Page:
Alveolar rhabdomyosarcoma is an aggressive childhood muscle cancer associated with significant morbidity and mortality. Eighty-five percent of alveolar rhabdomyosarcomas demonstrate a common genetic alteration, the translocation-mediated fusion of a developmentally regulated Pax transcription factor (either Pax3 or Pax7) to the Forkhead transcription factor, Fkhr. An understanding of the molecular events underlying the development of alveolar rhabdomyosarcomas will improve our ability to stratify patients to risk-based therapies and to develop new therapies. The goals of this project are to investigate whether the postembryonic, translocation-mediated fusion of Pax3 to Fkhr initiates an aberrant embryonic muscle development program which is involved in the genesis of alveolar rhabdomyosarcoma, and to investigate whether the early and intermediate steps in the activation of oncogenic properties contributing to the genesis of alveolar rhabdomyosarcoma occur in a predictable sequence.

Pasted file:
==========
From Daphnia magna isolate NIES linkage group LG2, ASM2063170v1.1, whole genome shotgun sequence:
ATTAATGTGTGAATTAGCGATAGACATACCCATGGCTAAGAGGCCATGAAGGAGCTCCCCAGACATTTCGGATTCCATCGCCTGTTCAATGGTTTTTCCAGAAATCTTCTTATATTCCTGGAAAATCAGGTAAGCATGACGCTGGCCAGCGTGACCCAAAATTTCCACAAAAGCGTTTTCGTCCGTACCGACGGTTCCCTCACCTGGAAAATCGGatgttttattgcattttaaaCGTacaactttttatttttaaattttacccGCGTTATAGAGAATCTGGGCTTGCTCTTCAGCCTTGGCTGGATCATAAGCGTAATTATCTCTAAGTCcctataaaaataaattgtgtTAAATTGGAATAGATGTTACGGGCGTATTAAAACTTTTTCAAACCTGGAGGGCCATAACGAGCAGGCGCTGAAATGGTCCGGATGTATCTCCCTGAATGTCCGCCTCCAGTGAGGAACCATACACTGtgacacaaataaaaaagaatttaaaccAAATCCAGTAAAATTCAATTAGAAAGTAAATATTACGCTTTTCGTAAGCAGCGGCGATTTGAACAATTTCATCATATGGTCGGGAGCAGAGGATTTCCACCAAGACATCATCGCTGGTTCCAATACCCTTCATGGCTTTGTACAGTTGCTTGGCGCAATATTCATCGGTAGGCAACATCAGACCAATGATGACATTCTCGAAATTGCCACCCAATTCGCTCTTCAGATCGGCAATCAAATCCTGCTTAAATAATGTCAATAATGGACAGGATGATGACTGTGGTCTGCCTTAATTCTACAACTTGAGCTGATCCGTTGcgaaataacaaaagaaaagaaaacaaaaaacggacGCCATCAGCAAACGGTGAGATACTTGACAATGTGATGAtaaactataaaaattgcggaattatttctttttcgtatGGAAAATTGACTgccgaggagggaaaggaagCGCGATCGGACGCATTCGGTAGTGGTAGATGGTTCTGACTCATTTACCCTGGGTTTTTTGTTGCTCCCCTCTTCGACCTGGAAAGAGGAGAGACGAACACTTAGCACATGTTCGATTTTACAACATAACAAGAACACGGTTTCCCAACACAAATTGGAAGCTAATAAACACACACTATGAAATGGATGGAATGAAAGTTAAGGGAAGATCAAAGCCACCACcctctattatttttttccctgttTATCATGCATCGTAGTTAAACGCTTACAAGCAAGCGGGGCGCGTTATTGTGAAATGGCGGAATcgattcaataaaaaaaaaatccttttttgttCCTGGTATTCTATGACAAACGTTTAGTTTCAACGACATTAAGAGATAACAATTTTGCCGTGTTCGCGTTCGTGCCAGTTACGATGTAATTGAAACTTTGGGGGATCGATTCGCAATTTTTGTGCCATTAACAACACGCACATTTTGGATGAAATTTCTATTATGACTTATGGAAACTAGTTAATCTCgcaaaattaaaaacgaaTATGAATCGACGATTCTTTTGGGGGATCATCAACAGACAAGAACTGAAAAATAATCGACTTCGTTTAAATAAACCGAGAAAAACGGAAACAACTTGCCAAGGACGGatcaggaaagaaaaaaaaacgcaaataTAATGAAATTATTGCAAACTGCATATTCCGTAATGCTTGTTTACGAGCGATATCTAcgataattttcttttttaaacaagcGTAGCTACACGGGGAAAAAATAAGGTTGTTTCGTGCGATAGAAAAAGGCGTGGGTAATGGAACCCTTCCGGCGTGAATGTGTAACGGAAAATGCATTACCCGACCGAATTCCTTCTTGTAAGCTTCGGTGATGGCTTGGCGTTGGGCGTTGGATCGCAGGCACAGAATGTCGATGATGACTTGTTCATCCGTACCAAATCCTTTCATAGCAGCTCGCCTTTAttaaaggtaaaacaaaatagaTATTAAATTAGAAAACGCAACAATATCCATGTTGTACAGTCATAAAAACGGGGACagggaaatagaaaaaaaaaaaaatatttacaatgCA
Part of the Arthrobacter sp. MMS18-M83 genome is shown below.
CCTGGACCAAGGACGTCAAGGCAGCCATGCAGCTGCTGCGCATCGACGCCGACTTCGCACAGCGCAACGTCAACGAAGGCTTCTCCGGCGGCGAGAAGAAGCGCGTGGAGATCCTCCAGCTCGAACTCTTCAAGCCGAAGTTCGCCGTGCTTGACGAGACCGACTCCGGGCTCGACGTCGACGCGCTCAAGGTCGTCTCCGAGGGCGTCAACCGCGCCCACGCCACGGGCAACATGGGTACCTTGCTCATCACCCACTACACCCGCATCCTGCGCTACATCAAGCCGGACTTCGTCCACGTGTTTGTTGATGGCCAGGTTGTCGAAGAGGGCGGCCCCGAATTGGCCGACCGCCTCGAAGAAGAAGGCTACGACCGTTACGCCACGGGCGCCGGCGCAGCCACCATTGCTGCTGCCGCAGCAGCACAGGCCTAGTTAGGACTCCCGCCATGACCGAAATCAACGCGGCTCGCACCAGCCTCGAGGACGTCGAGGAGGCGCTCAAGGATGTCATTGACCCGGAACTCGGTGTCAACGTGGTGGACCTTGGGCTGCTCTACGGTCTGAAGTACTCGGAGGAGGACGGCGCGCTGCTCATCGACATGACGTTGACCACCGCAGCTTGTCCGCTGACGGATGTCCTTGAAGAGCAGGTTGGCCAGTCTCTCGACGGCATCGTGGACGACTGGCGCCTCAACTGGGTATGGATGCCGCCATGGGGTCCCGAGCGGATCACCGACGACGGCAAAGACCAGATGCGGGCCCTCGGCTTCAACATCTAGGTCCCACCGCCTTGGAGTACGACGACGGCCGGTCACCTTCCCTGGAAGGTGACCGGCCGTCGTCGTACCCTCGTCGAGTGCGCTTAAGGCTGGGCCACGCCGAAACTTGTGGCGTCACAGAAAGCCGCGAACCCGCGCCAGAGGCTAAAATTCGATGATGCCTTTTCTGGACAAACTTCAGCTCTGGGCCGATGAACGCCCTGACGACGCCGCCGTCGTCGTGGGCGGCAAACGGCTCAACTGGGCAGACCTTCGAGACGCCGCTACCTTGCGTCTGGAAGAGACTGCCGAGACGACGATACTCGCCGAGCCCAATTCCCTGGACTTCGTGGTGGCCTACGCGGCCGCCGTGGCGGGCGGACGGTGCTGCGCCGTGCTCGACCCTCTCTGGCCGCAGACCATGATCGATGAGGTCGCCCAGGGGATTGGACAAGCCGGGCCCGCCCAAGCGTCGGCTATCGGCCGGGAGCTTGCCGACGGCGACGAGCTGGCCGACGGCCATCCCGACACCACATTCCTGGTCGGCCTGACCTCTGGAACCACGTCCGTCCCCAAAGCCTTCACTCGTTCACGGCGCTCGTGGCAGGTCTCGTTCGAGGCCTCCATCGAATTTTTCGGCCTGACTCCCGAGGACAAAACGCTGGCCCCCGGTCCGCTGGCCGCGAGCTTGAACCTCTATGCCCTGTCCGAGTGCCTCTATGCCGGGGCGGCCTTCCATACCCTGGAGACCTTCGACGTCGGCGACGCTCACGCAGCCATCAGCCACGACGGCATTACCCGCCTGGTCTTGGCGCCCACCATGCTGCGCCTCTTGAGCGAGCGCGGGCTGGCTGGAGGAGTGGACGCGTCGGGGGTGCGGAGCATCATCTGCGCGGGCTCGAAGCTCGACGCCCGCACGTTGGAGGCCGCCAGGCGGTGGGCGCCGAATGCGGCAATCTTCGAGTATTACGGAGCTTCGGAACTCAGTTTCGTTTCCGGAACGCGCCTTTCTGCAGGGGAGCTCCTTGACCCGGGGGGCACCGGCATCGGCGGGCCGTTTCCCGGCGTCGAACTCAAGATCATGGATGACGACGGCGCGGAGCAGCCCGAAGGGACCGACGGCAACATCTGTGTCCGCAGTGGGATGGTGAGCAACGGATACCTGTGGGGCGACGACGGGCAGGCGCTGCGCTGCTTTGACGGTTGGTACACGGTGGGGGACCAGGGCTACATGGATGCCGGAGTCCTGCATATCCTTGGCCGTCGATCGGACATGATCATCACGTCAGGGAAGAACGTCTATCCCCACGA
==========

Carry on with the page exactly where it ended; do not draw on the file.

The specific aims of this proposal are (I) to examine whether a genomic single copy-number of Pax3:Fkhr is sufficient and necessary to cause both aberrant Pax3 pathway activation and the initiation of alveolar rhabdomyosarcoma, (II) to study whether genetic, transcriptional, or translational contributions to common oncogenic mechanisms (eg. insensitivity to antigrowth signals, evasion of apoptosis) occur in a predictable sequence in alveolar rhabdomyosarcomas, and (III) to determine whether Cre recombinase-mediated translocations between heterologous chromosomes can be induced somatically at a frequency sufficient for the initiation of alveolar rhabdomyosarcoma. For the first and second aims, a conditional, knock-in mouse model of alveolar rhabdomyosarcoma will be created which initially harbors two functionally normal Pax3 alleles. Conditional, somatic expression of the site-specific DNA recombinase Cre will mediate a genomic rearrangement converting a single Pax3 allele to a single Pax3:Fkhr allele in skeletal muscle only. Animals will be serially sacrificed to analyze the ensuing sequence of intracellular changes in cells harboring Pax3:Fkhr. Analysis will be performed at the genomic, mRNA, and protein level with an emphasis on known markers of tumor progression. For the final aim, a conditional, somatic translocation between the Pax3 and Fkhr loci will be attempted using Cre-mediated rearrangement of heterologous chromosomes. Dr. Keller's research training with Dr. Capecchi and the support of the NCI will prepare Dr. Keller for an independent research career investigating developmental aspects of pediatric cancer. Ultimately, a detailed knowledge of dysregulated developmental pathways in pediatric malignancies may improve our ability to treat childhood cancer.
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